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Queens Quay, Clydebank - Our Shared History

The end of March, in time for the Easter holidays, saw the grand opening of the brand new £23.8M Clydebank Leisure Centre at Queens Quay, the former site of the world-famous John Brown Shipyard, which had operated there from 1871 until 1971.

Although the shipyard built the greatest number of warships and battle ships during both the world wars, it is probably most remembered for its Cunard White Star Line Mail Ships (ocean passenger ships), the RMS Queen Mary, her sister-ship, the RMS Queen Elizabeth and, latterly, the QE2.

Our first known association with John Brown’s shipyard was through an order placed on 8th September 1921 by another shipbuilder, Harland & Wolff of Belfast, ‘for J Brown, Clydebank’. Subsequently, some orders came directly but may also have come again via Harland and Wolff, who we continued to supply until, at least, the early 1970s. 

There’s a slight chance, therefore, that Horne supplied steam control valves for the Queen Mary, but we really can’t be sure. However, alongside our valve business, we also ran a jobbing foundry and, anecdotally, passed from founder to son to grandsons; our claim to the Queen Mary’s fame is that her brass port holes were cast and turned in our foundry and machine shop at Pitt Street, Glasgow. Sadly, the records of this and other ‘jobbing’ contracts have not survived.

In 1968, due to declining demand and a need to rationalise the industry, John Brown shipyard merged with four other Clyde shipyards (most of which we’d also supplied since 1912) to form Upper Clyde Shipbuilders (UCS). Interestingly, our records show a spate of orders from UCS for our Standard Steam Control valve in December 1971 and January 1972 (see picture), 6 months after the consortium collapsed, most likely as a result of the Shipbuilders Union 'work-in' strategy to complete the orders the shipyards still had on their books.

In 1972, John Brown’s yard was sold to Marathon Oil and began fabricating oil exploration rigs. The site finally closed in 1998 and then began a period of decontamination and regeneration of the area by Clyde Re-built, one of Scotland’s first urban regeneration companies. Clydebank College, Titan Enterprise Pavilion and the A-listed Titan crane heritage centre opened in 2007.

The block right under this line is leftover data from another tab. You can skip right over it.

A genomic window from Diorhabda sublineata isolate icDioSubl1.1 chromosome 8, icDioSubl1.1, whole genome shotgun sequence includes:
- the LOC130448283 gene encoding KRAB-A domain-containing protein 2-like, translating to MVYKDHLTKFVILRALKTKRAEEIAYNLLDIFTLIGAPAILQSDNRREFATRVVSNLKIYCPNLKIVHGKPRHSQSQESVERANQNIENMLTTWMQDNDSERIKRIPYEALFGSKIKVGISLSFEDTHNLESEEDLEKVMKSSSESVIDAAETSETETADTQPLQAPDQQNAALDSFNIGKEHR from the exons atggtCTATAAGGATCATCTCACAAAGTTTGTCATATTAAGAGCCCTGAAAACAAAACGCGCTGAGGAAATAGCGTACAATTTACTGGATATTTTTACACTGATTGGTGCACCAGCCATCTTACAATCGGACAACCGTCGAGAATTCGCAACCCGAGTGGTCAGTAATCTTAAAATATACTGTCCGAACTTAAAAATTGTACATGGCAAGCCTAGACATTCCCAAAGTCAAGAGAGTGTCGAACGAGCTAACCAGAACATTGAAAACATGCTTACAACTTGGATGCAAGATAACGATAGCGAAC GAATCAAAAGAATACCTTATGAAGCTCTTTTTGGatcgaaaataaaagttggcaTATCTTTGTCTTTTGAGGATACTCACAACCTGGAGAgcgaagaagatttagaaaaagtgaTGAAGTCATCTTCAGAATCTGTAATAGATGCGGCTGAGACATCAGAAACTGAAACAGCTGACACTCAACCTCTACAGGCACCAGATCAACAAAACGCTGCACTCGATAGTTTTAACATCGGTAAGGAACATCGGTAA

The 2017 Clydebank Leisure Centre, situated West of John Brown’s Slipway and designed by Belfast-based Kennedy Fitzgerald Architects, is truly striking. It shows a clear and deliberate homage to the industrial history of the location. Limited to a small triangular site, the building’s shape is strongly reminiscent of a ship’s prow. Clad in metal plate, a concept developed by John Brown himself (rolled plate armour), and glazed brick, it sparkles in bright sunlight. The cantilevered first floor hangs over the preserved slipway, as a ship would have done 100 years ago.

We are delighted that our connection to the site is maintained, almost 100 years on, through the inclusion of our 21st Century products in the new building. Today our core range of products concerns thermostatic controls that mix hot and cold water to produce safe and comfortable warm water. Our Duŝo sporting shower column, a timed flow controlled shower, features in the communal areas – poolside, wet and dry. It’s fitting that a striking building should select an equally striking design for its shower provision. The dark matt tiling provides a strong contrast – showing off the smooth and tactile matt aluminium body and accentuating its shapely reflective chrome head. Ahead of the official opening we were allowed in with our cameras to picture the smart and inviting installation.